Characters include Kyoko who is the most ridiculed of all because she has write har, pink eyes, and six fingers and toes. Also, she is the only female samurai. Her parents abandoned her at birth and she was raised in the wild by snow monkeys – her spirit animal.

Mikko only has one arm but is more skilled with it than any other samurai with two arms. His spirit animal is the striped gecko.

Niya only has one leg and is the narrator of the story. He is just as skilled as wise as their sensei. His spirit animal is the white crane.

Yoshi has vowed never to fight because as a child while wrestling with another child, he threw him out of the ring, accidentally killing him by crushing his head on a rock. He spirit animal is the tiger.

Taji is a blind boy who always knows who is coming before anyone else. His spirit animal is the golden bat.

Nezume is fidgety and skinny and the fastest samurai in the mountains. His spirit animal is the long-tailed rat.

Sensei Ki-Yaga was once a famous samurai warrior and teacher to the emperor.

In the story these five samurai kids and their sensei travel to see the emperor in order to stop a great war that is about to happen. With the help of a couple ninja and some old friends, they travel a long distance – learning,  telling stories, meeting new and old friends, and even seeing a ghost along the way.

Our young samurai friends (called Cockroaches) learn honor, love, respect, courage, benevolence, wisdom, and to be like ninjas – all to make sure that no one has to die for a war. There is conflict as the dragon master and his students attempt to prevent them from convincing the emperor to end the war.

Blakely’s favorite passage:

Yoshi asks “I would like to ask the Dragon Master a question. Why would any master want his students to fight?”

The Dragon’s chest bloats with pride, and the opportunity to teach Ki-Yaga’s Cockroaches a lesson. “Because my students will emerge victorious and win great honor.”

Nezume shakes his head. “They will be covered in blood.”

“Or even worse,” Sensei says, “they will be covered in cloth.”


Our favorite part of Owl Ninja were the illustrations by Rhian Nest James. These were absolutely lovely illustrations that seemed true to Japanese techniques. Blakely mentioned they look like they were painted with brushes of ink. Even though we were reading an ARC, we loved the illustrations. I cannot wait to see the final book.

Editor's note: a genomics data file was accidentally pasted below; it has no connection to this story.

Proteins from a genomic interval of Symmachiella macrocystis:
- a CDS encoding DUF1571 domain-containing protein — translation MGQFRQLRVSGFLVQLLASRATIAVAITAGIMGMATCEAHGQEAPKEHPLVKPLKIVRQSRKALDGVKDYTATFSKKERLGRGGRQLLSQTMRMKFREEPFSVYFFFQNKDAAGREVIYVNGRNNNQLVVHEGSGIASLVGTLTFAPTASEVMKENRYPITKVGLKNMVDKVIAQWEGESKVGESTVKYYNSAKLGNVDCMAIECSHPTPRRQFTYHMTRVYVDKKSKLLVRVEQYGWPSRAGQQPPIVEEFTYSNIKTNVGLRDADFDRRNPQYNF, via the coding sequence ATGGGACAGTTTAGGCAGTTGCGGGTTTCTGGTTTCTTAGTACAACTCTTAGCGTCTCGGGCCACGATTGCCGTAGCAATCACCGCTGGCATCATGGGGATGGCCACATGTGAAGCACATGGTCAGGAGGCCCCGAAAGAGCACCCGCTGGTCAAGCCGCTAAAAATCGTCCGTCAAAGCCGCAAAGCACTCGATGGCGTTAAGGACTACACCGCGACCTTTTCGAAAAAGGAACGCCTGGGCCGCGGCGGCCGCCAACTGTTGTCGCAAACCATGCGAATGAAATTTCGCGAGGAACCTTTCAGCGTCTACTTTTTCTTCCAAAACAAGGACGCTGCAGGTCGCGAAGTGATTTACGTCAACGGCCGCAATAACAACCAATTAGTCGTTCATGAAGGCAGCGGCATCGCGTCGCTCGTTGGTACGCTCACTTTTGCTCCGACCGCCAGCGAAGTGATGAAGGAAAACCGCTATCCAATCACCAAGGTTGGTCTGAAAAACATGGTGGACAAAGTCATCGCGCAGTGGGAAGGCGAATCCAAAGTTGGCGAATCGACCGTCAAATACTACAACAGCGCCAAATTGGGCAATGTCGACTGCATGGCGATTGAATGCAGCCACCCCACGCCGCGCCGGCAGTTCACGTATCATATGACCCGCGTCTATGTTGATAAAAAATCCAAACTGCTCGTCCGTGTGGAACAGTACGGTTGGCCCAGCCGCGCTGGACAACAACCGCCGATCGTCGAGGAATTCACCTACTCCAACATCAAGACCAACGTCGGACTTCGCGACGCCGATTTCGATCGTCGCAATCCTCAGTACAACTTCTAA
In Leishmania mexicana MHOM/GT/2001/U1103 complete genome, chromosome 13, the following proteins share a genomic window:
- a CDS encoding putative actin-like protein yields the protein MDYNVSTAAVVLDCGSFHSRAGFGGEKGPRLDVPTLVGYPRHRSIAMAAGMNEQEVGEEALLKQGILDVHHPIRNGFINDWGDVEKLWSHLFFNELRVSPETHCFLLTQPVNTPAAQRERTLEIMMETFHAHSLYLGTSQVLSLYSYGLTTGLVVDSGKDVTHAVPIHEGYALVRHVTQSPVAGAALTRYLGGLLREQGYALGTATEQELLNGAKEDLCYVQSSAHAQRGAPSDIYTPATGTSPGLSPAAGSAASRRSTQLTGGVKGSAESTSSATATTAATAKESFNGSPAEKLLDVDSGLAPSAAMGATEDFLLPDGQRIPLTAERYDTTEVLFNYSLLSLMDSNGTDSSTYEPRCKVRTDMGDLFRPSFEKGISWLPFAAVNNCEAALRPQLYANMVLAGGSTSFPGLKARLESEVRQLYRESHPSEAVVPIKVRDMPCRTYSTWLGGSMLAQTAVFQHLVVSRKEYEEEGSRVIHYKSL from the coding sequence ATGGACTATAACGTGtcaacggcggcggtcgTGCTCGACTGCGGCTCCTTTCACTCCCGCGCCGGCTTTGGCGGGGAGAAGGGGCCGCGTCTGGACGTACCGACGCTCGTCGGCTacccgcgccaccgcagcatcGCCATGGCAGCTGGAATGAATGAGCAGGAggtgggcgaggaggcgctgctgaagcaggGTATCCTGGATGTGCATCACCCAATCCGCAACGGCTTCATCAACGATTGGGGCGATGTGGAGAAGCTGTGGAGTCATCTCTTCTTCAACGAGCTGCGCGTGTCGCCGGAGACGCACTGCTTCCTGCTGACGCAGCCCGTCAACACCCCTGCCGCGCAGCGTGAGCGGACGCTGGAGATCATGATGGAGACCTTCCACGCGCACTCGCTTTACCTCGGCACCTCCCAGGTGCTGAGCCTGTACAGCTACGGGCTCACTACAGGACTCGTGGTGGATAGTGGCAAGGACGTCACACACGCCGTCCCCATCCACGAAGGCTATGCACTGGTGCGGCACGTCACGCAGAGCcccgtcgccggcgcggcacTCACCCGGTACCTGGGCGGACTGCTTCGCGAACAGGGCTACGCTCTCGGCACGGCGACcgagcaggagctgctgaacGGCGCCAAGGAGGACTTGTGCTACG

You can email Blakely by clicking here. Don’t you wish you were curled up on the sofas and love seats reading with us and chatting about books?

Food Part II

  • Posted on January 29, 2011 at 9:15 AM

Susan Norwood continues with her discussion of Food Books, Part II

Let me say at the outset that I am overweight—not morbidly so, but I could easily shed 20 pounds I have high blood-pressure, need to eat more healthfully, and I’m not proud to admit this. Our kids are in the same position.

Everyone knows that teenagers are obsessed about their looks. Boys and girls worry about their weight, and no one wants to be fat. We have a dress code at our school. Students are supposed to wear their pants at the waist and have their shirts tucked in. It’s a struggle to enforce, especially with the boys who wear knee-length shirts. For some, these enormous shirts are a way to hide belly rolls.

Recently, I asked my students to write an essay about their favorite restaurants. They rhapsodized about the chains they love: McDonalds, Taco Bell, O’Charley’s, Olive Garden, Red Robin, etc. Restaurants are happy places for them. They LOVE to eat out; however, they have no clue about what’s in their food. While they may not know about nutrition, they do know that lots of calories and fat grams are bad.

I brought in a copy of my book, Eat This, Not That (2008) by Zinczenko and Goulding. As my kids would say, these authors have “cred.” They are editors for Men’s Health. Zinczenko has also written The Abs Diet and The Abs Diet For Women (which I could surely use). The book is highly popular with both boys and girls, avid and reluctant readers.  It is colorful, loaded with pictures, and easy to understand. The facts are laid out in sidebar and large captions.  The information is easy to grasp at a glance.

What kind of information does it contain? Well, for starters, let’s go back to the maligned Chicken McNuggets from The Omnivore’s Dilemma. You’d think that McDonald’s Chicken Selects Premium Breast Strips would be a much healthier choice, but NO. Five pieces with creamy ranch sauce (yum) has 830 calories and 55 grams of fat. According to the authors, this is equivalent to 20 Chicken McNuggets. OMG. At this point, they accuse me of “hatin’ on McDonalds,” but I assure them that I’m not. I just make different choices when I go.